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E P I L OG UE,
And what strength I have's mine own;
As you from crimes would pardon'd be,
6 Witbebe belp &c.] By your applause, by clapping hands. Jonss. Noise was supposed to diffolve a spell. So twice before in this play:
“No congue, all eyes; be filent." Again :
hush ! be mute; " Or else our spell is marr’d. STELVENS. 7 And my ending is despair,
Unless I be reliev'd by prayer ;] This alludes to the old stories told of the despair of necromancers in their last moments, and of the efficacy at the prayers of their friends for them. WARBURTON.
8 It is observed of The Tempest, that its plan is regular; this the au. thor of The Revisal thinks, what I think too, an accidental effect of the story, not intended or regarded by our author. But, whatever might be Shakipeare's intention in forming or adopting the plot, he has made it inítrumental to the production of many characters, divertified with boundless invention, and preserved with profound skill in nature, extentive knowledge of opinions, and accurate observation of life. In a lingle drama are here exhibited princes, courtiers, and sailors, all speaking in their real characters. There is the agency of airy spirits, and of an earthly goblin. The operations of magick, the tue mules of a storm, the adventures of a defert island, the native effution of untaught affection, the punishment of guilt, and the final harpinels of the pair for whom our passions and reason are equally intercited. JOHNSON.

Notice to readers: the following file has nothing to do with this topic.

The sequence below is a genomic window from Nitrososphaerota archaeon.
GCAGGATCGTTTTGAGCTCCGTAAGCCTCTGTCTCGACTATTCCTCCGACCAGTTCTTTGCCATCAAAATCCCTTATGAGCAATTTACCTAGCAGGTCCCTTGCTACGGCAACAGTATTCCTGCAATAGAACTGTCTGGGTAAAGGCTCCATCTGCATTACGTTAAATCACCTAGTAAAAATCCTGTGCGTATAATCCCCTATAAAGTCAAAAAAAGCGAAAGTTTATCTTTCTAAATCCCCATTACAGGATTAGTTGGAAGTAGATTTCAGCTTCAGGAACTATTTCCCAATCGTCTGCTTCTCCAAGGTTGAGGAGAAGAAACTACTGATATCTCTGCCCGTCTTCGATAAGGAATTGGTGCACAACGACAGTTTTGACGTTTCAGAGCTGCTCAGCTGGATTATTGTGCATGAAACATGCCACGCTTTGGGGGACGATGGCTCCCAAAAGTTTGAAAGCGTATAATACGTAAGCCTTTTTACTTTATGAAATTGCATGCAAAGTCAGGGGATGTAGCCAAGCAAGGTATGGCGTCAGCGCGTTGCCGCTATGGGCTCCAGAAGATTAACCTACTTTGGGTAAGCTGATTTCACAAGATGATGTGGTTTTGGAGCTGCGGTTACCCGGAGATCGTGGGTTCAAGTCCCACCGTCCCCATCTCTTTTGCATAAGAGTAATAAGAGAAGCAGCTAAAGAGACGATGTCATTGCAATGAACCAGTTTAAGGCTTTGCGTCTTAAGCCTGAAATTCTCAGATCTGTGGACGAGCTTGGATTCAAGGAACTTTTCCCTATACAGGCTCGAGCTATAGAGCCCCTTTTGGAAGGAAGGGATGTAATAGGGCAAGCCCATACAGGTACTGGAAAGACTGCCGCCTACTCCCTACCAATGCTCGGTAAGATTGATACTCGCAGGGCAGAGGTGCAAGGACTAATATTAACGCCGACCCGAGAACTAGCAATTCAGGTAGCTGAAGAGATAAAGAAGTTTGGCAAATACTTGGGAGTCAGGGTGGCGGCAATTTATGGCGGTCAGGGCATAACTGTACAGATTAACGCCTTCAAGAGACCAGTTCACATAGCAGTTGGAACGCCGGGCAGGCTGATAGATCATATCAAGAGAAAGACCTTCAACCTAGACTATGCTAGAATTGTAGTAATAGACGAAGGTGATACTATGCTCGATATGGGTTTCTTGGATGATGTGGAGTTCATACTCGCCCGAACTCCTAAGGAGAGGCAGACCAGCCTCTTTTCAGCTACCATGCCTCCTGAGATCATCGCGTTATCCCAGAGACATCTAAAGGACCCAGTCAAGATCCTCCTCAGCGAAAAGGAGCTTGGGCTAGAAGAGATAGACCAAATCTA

Duke of Milan, father to Silvia.
} Gentlemen of Verona.
Julia, a lady of Verona, beloved by Protheus.
SCENE, fometimes in Verona ; Sometimes in Milan; and
on the frontiers of Mantua.
Pantbino,] In the enumeration of characters in the old copy, this attendant on Anthonio is called Panobion, but in the play, always Pantbino. STEEVENS.
TWO GENTLEMEN of VERONA'.
ACT I. SCENE I.
An open place in Verona.
i Some of the incidents in this play may be supposed to have been taken from The Arcadia, book I. chap. 6. where Pyrocles consents to head the Helots. (The Arcadia was entered on the books of the Stationers' Company, Aug. 23d, 1588, and printed in 1590.) The love-adventure of Julia resembles that of Viola in Twelfıb Night, and is indeed common to many of the ancient novels. STEEVENS.
Mrs. Lenox observe3, and I think not improbably, that the story of Protbeus and Julia might be taken from a similar one in the Diana of George of Montemayor.". This pastoral romance,” says the, “ was translated from the Spanish in Sbakspeare's time.” I have seen no earlier translation than that of Bartbolomew Yong, who dates his dedication in November 1598; and Meres, in his Wit's Treasury, printed the same year, expressly mentions the Two Gentlemen of Verona. Indeed Montemayor was translated two or three years before by one Tbomas Wilson; but this work, I am persuaded, was never published entirely ; perhaps fome parts of it were, or the tale might have been translated by others. However, Mr. Steevens says, very truly, that this kind of love adventure is frequent in the old novelists. FARMER.
There is no earlier tranılacion of the Diana entered on the books of the Stationers' Company, than that of B. Younge, September 1598. Many translations, however, after they were licensed, were caprici. ously' luppreiled. Among others, “ The Decameron of Mr. John Boccace, Florentine,” was “recalled by my lord of Canterbury's commands." STEEVENS.